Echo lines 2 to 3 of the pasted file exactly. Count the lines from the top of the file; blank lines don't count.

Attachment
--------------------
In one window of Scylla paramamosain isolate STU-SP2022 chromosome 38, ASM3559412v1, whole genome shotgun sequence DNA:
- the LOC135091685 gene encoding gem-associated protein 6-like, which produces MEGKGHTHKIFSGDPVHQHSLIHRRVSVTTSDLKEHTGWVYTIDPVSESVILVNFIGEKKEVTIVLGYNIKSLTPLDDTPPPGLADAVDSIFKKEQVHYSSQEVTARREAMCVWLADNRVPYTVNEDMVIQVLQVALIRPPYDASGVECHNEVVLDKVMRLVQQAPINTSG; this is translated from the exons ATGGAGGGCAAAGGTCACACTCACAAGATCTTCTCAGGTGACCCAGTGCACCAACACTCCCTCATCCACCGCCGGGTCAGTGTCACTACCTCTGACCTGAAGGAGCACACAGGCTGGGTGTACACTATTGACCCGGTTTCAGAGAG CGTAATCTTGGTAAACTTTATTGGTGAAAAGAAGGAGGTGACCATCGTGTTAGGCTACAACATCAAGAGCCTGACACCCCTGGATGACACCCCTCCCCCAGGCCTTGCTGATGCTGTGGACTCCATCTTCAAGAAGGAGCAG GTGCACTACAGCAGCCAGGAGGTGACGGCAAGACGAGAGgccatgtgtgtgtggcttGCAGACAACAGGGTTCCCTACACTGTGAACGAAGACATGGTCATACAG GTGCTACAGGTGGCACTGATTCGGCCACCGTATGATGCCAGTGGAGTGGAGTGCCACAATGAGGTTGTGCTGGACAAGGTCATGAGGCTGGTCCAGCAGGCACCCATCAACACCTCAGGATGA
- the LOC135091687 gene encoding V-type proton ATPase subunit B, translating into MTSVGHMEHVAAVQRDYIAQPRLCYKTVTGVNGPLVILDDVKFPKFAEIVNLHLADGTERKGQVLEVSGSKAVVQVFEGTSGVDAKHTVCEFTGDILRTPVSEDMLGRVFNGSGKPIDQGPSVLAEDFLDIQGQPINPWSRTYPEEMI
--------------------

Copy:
- the LOC135091685 gene encoding gem-associated protein 6-like, which produces MEGKGHTHKIFSGDPVHQHSLIHRRVSVTTSDLKEHTGWVYTIDPVSESVILVNFIGEKKEVTIVLGYNIKSLTPLDDTPPPGLADAVDSIFKKEQVHYSSQEVTARREAMCVWLADNRVPYTVNEDMVIQVLQVALIRPPYDASGVECHNEVVLDKVMRLVQQAPINTSG; this is translated from the exons ATGGAGGGCAAAGGTCACACTCACAAGATCTTCTCAGGTGACCCAGTGCACCAACACTCCCTCATCCACCGCCGGGTCAGTGTCACTACCTCTGACCTGAAGGAGCACACAGGCTGGGTGTACACTATTGACCCGGTTTCAGAGAG CGTAATCTTGGTAAACTTTATTGGTGAAAAGAAGGAGGTGACCATCGTGTTAGGCTACAACATCAAGAGCCTGACACCCCTGGATGACACCCCTCCCCCAGGCCTTGCTGATGCTGTGGACTCCATCTTCAAGAAGGAGCAG GTGCACTACAGCAGCCAGGAGGTGACGGCAAGACGAGAGgccatgtgtgtgtggcttGCAGACAACAGGGTTCCCTACACTGTGAACGAAGACATGGTCATACAG GTGCTACAGGTGGCACTGATTCGGCCACCGTATGATGCCAGTGGAGTGGAGTGCCACAATGAGGTTGTGCTGGACAAGGTCATGAGGCTGGTCCAGCAGGCACCCATCAACACCTCAGGATGA
- the LOC135091687 gene encoding V-type proton ATPase subunit B, translating into MTSVGHMEHVAAVQRDYIAQPRLCYKTVTGVNGPLVILDDVKFPKFAEIVNLHLADGTERKGQVLEVSGSKAVVQVFEGTSGVDAKHTVCEFTGDILRTPVSEDMLGRVFNGSGKPIDQGPSVLAEDFLDIQGQPINPWSRTYPEEMI